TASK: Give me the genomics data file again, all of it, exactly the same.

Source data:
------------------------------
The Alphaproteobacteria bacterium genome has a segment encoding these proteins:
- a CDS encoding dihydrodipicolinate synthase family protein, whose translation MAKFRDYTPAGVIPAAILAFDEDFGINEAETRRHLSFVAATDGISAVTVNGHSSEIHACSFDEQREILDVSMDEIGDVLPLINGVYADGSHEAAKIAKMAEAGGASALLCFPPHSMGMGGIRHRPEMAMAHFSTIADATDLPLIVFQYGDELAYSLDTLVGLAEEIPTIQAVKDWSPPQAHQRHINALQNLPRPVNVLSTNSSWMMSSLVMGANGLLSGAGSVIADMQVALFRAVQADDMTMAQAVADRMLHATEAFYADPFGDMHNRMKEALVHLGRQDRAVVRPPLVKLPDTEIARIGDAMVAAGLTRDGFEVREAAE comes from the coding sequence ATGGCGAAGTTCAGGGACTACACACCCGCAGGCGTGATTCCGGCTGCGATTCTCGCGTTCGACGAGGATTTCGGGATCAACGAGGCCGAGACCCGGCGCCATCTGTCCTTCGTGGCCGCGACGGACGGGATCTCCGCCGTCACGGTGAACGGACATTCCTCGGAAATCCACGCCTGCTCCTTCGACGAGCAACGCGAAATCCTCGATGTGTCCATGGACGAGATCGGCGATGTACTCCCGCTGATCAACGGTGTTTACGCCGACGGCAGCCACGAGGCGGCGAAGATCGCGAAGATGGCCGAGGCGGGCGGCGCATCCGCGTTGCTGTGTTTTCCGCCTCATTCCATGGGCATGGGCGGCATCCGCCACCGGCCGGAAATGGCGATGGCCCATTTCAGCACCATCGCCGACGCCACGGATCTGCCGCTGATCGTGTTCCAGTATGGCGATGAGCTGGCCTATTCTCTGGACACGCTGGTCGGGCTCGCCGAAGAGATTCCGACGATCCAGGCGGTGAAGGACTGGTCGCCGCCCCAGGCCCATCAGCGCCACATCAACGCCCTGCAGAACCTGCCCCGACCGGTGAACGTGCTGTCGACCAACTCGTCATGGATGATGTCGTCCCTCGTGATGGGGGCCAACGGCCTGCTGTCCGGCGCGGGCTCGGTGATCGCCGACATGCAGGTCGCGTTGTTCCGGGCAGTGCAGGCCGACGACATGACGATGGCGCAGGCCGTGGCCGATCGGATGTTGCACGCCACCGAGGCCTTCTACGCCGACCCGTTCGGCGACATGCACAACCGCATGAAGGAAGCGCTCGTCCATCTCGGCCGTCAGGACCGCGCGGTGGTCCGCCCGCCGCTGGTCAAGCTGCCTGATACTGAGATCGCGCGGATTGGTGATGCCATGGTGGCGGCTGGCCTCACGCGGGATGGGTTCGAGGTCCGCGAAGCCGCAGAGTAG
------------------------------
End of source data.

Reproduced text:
The Alphaproteobacteria bacterium genome has a segment encoding these proteins:
- a CDS encoding dihydrodipicolinate synthase family protein, whose translation MAKFRDYTPAGVIPAAILAFDEDFGINEAETRRHLSFVAATDGISAVTVNGHSSEIHACSFDEQREILDVSMDEIGDVLPLINGVYADGSHEAAKIAKMAEAGGASALLCFPPHSMGMGGIRHRPEMAMAHFSTIADATDLPLIVFQYGDELAYSLDTLVGLAEEIPTIQAVKDWSPPQAHQRHINALQNLPRPVNVLSTNSSWMMSSLVMGANGLLSGAGSVIADMQVALFRAVQADDMTMAQAVADRMLHATEAFYADPFGDMHNRMKEALVHLGRQDRAVVRPPLVKLPDTEIARIGDAMVAAGLTRDGFEVREAAE comes from the coding sequence ATGGCGAAGTTCAGGGACTACACACCCGCAGGCGTGATTCCGGCTGCGATTCTCGCGTTCGACGAGGATTTCGGGATCAACGAGGCCGAGACCCGGCGCCATCTGTCCTTCGTGGCCGCGACGGACGGGATCTCCGCCGTCACGGTGAACGGACATTCCTCGGAAATCCACGCCTGCTCCTTCGACGAGCAACGCGAAATCCTCGATGTGTCCATGGACGAGATCGGCGATGTACTCCCGCTGATCAACGGTGTTTACGCCGACGGCAGCCACGAGGCGGCGAAGATCGCGAAGATGGCCGAGGCGGGCGGCGCATCCGCGTTGCTGTGTTTTCCGCCTCATTCCATGGGCATGGGCGGCATCCGCCACCGGCCGGAAATGGCGATGGCCCATTTCAGCACCATCGCCGACGCCACGGATCTGCCGCTGATCGTGTTCCAGTATGGCGATGAGCTGGCCTATTCTCTGGACACGCTGGTCGGGCTCGCCGAAGAGATTCCGACGATCCAGGCGGTGAAGGACTGGTCGCCGCCCCAGGCCCATCAGCGCCACATCAACGCCCTGCAGAACCTGCCCCGACCGGTGAACGTGCTGTCGACCAACTCGTCATGGATGATGTCGTCCCTCGTGATGGGGGCCAACGGCCTGCTGTCCGGCGCGGGCTCGGTGATCGCCGACATGCAGGTCGCGTTGTTCCGGGCAGTGCAGGCCGACGACATGACGATGGCGCAGGCCGTGGCCGATCGGATGTTGCACGCCACCGAGGCCTTCTACGCCGACCCGTTCGGCGACATGCACAACCGCATGAAGGAAGCGCTCGTCCATCTCGGCCGTCAGGACCGCGCGGTGGTCCGCCCGCCGCTGGTCAAGCTGCCTGATACTGAGATCGCGCGGATTGGTGATGCCATGGTGGCGGCTGGCCTCACGCGGGATGGGTTCGAGGTCCGCGAAGCCGCAGAGTAG